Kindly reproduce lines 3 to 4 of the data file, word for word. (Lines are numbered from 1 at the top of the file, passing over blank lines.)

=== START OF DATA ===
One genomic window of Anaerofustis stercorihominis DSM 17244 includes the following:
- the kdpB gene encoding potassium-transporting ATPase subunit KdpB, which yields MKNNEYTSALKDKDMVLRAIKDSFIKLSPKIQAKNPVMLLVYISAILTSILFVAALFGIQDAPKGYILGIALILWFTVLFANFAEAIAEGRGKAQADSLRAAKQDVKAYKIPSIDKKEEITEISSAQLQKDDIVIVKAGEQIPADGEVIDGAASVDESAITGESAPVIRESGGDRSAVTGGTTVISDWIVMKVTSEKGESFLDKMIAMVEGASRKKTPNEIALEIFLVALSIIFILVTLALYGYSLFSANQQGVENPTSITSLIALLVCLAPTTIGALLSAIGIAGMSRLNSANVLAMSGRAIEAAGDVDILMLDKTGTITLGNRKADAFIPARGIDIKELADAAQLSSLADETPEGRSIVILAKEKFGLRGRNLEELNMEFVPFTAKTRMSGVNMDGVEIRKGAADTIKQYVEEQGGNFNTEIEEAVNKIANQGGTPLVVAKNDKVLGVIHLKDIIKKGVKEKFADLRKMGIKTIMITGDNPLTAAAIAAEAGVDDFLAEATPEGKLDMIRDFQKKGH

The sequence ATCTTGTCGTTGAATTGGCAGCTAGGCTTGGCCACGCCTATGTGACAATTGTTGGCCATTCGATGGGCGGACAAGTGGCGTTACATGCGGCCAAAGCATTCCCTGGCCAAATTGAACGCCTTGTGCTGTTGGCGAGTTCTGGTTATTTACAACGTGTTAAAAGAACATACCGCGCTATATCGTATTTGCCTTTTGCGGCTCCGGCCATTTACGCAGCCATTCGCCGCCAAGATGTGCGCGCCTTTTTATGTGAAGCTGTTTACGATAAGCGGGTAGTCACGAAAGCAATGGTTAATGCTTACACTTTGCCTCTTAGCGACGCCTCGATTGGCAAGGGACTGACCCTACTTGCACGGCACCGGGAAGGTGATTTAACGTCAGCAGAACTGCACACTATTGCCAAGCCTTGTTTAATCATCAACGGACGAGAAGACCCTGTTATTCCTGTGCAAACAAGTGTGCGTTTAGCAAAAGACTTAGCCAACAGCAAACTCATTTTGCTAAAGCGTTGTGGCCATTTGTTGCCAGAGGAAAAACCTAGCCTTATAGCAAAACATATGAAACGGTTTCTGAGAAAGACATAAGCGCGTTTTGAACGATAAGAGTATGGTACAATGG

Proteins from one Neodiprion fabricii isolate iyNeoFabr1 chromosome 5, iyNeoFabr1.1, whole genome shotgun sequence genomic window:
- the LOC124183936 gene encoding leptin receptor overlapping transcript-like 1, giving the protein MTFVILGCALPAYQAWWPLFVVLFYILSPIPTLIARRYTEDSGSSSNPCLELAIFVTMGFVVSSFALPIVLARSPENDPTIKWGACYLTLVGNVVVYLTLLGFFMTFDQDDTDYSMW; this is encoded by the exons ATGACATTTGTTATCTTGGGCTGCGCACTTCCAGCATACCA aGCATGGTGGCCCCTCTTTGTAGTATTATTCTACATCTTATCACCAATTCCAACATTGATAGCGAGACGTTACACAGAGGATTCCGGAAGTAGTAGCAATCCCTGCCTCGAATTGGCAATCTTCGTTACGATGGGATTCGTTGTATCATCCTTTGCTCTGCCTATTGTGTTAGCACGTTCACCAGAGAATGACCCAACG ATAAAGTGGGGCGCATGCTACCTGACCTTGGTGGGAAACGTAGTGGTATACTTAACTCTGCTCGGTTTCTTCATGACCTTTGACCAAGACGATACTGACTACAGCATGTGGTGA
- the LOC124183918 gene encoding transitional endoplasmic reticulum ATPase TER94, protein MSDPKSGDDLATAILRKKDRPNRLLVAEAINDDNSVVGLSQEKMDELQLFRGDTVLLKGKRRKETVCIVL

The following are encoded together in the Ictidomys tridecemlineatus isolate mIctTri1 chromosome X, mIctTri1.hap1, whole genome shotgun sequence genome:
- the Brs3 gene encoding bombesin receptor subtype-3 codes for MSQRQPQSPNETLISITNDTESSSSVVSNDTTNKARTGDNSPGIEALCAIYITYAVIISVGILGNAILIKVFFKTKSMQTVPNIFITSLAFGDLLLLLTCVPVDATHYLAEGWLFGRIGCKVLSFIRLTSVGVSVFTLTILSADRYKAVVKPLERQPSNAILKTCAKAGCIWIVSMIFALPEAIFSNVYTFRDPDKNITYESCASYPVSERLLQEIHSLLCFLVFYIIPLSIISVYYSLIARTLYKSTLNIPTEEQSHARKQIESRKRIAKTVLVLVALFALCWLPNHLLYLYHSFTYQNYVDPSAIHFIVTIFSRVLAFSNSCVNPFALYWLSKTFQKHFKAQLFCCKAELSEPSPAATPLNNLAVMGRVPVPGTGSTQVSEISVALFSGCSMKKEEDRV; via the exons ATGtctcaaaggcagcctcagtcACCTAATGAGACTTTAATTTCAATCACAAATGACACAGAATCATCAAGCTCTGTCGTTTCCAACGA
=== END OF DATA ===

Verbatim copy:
The sequence ATCTTGTCGTTGAATTGGCAGCTAGGCTTGGCCACGCCTATGTGACAATTGTTGGCCATTCGATGGGCGGACAAGTGGCGTTACATGCGGCCAAAGCATTCCCTGGCCAAATTGAACGCCTTGTGCTGTTGGCGAGTTCTGGTTATTTACAACGTGTTAAAAGAACATACCGCGCTATATCGTATTTGCCTTTTGCGGCTCCGGCCATTTACGCAGCCATTCGCCGCCAAGATGTGCGCGCCTTTTTATGTGAAGCTGTTTACGATAAGCGGGTAGTCACGAAAGCAATGGTTAATGCTTACACTTTGCCTCTTAGCGACGCCTCGATTGGCAAGGGACTGACCCTACTTGCACGGCACCGGGAAGGTGATTTAACGTCAGCAGAACTGCACACTATTGCCAAGCCTTGTTTAATCATCAACGGACGAGAAGACCCTGTTATTCCTGTGCAAACAAGTGTGCGTTTAGCAAAAGACTTAGCCAACAGCAAACTCATTTTGCTAAAGCGTTGTGGCCATTTGTTGCCAGAGGAAAAACCTAGCCTTATAGCAAAACATATGAAACGGTTTCTGAGAAAGACATAAGCGCGTTTTGAACGATAAGAGTATGGTACAATGG

Proteins from one Neodiprion fabricii isolate iyNeoFabr1 chromosome 5, iyNeoFabr1.1, whole genome shotgun sequence genomic window: